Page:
“Diversity” seems to be the new buzzword floating around the atmosphere. Organizations are scrambling to recruit new and diverse talent. Interestingly enough, I was on a call with a friend at a large organization the other day. He’d asked why most of his diverse employees were leaving the company after 2-3 years. He’d shared that they had solid compensation packages, fancy titles, and fulfilling job responsibilities. I asked about the company’s culture as it relates to equity and inclusion and, not to my surprise, he couldn’t speak to it fully. And that’s the issue: treating DEI as a numbers game will never pan out in the end. The environment matters. The culture of the company as it relates to belonging matters. And, if companies are ever going to get ahead of the curve, they’ll have to build environments that are intentionally conducive to respecting diversity, building equity, and living out inclusion.

For the longest time, we based the success of diversity initiatives on sheer numbers. “That company has XX% people of color and women, which means they’re doing well.” Today, we understand that the issue is a bit too complex for tally marks alone to tell the whole story. Diversity and inclusion, from my perspective, is cultivating an environment that is not only demographically representative of the greater population, but also encourages, empowers, and uplifts the voices of employees who have been historically under-represented, under-valued and, quite frankly, silenced. A commitment to living out these ideals should not only be reflected in a company’s mission, vision, and values, but should be genuinely felt across the company.

There is something to be said for companies that have paid more than just lip service to their commitment to diversity and inclusion. Creating positions, departments, and/or committees with the dedicated responsibilities of increasing diversity and inclusion within an organization is a step in the right direction. Each company, however, will have a different set of obstacles to overcome on their journeys towards creating diverse and inclusive environments and should look to their workforce to help them identify the gaps. At Avenica, for example, we’ve created a diversity board comprised of leaders from various departments who have united to create intentional company-wide learning opportunities. Each quarter has a theme around which topics will be introduced and each month has a dedicated learning goal. There’s a mix of readings, videos, interactive modules, and person-to-person conversations to help aid in the growth process. We will also be rolling out an anonymous feedback survey that will allow participants a safe space to provide input. Regardless of the approach, it cannot be stated enough that company-wide buy-in is integral in this process. Companies should intentionally work to ensure that all employees understand the value of a diverse and inclusive work environment.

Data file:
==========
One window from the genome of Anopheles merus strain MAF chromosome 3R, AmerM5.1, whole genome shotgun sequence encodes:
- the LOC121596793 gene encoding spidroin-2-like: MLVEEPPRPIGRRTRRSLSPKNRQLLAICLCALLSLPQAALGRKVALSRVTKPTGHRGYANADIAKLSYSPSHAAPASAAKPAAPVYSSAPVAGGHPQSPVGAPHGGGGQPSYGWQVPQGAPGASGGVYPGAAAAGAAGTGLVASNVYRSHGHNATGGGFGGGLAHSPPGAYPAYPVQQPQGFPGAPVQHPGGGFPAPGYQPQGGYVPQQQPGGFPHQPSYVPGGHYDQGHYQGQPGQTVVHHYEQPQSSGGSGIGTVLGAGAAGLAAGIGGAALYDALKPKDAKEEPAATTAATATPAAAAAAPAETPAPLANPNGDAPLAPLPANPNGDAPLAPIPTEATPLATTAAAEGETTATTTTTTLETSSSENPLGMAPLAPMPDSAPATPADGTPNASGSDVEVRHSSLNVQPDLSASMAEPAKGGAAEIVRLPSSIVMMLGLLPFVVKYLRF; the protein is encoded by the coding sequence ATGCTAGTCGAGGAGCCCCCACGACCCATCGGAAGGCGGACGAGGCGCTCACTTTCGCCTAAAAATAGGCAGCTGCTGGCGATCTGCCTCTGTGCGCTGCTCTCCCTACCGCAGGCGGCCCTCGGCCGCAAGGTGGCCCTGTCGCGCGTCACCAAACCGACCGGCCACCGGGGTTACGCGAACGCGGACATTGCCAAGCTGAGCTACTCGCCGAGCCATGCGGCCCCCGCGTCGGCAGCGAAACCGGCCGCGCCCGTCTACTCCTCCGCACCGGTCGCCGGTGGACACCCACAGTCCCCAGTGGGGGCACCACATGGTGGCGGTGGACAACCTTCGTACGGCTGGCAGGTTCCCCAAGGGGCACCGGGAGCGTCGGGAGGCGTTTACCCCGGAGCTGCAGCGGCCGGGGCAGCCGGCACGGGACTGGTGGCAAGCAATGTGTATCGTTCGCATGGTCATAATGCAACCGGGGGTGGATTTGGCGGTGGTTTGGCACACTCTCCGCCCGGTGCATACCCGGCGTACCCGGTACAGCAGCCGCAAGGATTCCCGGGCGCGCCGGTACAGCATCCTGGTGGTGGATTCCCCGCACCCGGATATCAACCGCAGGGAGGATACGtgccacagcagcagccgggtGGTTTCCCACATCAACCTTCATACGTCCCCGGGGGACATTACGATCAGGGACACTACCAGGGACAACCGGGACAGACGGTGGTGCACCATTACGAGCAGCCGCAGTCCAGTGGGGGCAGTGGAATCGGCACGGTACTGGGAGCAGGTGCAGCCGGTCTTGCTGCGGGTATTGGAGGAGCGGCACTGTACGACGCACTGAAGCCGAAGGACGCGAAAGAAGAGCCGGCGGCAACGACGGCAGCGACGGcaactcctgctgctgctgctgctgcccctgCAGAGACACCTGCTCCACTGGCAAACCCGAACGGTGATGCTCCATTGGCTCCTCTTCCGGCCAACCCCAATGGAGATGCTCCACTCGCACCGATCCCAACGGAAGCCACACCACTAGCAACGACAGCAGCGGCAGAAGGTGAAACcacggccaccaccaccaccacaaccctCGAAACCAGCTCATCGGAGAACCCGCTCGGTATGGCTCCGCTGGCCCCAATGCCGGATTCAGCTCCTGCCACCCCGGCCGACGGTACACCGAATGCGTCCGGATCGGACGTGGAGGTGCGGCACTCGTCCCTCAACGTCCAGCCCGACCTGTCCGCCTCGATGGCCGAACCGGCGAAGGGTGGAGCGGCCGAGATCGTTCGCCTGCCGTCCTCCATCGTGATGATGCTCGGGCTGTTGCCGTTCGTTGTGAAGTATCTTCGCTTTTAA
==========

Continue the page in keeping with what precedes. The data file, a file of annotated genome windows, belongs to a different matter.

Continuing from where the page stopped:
All of this, of course, is easier said than done. The marathon of creating inclusive and welcoming spaces functions less as a one-person race and more like a relay; requiring a concerted effort from all involved. No one has all the answers. For more help with laying the foundation for DEI work, I’d recommend starting (but not stopping) with the resources below.

Stay strong.

 

About Avenica

Through conversation, high-impact coaching, and best-in-class support, we translate and meet the needs of our client partners by identifying and transforming potential into high-performing professionals. At Avenica, we are working from the inside out to embrace diverse thought and perspectives while actively working to dismantle systems of oppression and implicit bias. With a deeply-held belief in human potential, we transform lives and enable organizations to achieve new heights.

If you’re interested in partnering with us to develop or hire your workforce, let’s talk. If you’re a job seeker, please join our network to connect with an Avenica Account Manager.